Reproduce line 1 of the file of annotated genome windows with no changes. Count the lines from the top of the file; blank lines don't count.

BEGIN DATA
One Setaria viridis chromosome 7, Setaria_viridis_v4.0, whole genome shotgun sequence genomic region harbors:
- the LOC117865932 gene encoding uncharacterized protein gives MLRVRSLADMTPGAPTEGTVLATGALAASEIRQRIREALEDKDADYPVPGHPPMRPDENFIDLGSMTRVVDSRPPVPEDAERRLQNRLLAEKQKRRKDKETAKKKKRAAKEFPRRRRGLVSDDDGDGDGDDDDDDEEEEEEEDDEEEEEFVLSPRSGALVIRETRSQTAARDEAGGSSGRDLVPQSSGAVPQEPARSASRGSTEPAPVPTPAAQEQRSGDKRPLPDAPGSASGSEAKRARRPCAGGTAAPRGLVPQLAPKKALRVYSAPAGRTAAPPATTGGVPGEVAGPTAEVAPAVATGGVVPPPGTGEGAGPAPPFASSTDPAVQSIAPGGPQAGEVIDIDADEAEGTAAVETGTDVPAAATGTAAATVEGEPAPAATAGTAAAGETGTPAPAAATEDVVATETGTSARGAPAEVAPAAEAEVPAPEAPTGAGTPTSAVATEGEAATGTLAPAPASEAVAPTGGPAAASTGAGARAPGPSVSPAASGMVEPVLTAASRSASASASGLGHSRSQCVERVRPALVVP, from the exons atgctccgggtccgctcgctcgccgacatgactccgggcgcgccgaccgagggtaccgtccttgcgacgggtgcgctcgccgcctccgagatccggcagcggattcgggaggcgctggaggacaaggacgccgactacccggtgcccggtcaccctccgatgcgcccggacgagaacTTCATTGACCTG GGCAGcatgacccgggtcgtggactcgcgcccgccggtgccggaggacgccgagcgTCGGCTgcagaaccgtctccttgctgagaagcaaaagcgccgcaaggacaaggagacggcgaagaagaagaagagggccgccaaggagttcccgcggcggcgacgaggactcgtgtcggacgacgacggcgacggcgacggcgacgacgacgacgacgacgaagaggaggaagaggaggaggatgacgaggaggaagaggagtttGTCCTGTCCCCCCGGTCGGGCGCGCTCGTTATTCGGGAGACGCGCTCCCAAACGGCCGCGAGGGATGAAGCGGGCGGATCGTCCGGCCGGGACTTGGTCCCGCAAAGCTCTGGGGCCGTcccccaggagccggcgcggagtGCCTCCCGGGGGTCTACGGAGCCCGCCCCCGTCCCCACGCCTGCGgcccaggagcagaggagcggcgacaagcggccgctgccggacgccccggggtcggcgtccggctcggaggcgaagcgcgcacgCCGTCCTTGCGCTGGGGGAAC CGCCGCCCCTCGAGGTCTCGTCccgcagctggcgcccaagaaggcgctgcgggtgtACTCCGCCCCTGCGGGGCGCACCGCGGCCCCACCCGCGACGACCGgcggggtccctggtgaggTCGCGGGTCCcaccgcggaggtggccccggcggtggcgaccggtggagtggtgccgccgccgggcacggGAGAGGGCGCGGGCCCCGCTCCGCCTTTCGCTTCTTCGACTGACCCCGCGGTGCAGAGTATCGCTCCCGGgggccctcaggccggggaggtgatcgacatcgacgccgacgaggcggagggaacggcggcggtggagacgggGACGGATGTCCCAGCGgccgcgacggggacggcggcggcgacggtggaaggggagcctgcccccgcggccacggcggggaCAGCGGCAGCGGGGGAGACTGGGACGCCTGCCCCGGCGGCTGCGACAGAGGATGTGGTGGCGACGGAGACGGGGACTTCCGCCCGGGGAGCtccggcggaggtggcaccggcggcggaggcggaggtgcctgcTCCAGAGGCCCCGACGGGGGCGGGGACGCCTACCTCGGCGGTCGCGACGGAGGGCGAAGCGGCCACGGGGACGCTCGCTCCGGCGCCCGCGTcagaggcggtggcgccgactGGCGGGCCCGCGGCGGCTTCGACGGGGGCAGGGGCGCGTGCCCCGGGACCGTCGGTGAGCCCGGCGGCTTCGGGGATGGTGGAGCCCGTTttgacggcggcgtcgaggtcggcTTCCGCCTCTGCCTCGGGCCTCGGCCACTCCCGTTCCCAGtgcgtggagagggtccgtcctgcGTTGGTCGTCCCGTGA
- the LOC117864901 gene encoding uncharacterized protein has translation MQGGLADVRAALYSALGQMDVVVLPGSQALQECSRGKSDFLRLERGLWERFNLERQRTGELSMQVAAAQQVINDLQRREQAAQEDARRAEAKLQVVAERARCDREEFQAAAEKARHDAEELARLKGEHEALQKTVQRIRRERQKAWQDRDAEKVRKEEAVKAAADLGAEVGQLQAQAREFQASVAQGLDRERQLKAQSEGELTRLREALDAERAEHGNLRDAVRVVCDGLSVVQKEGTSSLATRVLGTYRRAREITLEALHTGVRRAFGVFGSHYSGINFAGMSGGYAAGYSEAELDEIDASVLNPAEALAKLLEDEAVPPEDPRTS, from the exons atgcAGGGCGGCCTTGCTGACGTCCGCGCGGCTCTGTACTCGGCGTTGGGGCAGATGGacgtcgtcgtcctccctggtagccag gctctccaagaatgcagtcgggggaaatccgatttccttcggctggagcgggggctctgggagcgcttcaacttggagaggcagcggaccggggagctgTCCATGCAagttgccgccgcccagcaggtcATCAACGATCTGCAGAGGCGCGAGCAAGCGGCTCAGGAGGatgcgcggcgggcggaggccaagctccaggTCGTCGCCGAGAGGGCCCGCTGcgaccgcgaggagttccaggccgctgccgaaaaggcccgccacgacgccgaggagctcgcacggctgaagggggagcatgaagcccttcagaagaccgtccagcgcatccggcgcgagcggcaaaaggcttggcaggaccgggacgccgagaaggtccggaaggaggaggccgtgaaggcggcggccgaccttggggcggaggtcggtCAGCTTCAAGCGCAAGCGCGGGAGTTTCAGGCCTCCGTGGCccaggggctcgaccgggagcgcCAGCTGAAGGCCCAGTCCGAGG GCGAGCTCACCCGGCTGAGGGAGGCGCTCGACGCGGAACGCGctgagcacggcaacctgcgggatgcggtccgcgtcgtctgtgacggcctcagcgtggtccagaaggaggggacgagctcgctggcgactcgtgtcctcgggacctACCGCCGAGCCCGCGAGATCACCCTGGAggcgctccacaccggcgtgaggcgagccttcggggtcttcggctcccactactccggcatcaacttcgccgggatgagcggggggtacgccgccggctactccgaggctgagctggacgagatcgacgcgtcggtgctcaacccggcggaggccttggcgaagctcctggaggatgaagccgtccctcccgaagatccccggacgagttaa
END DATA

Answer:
One Setaria viridis chromosome 7, Setaria_viridis_v4.0, whole genome shotgun sequence genomic region harbors: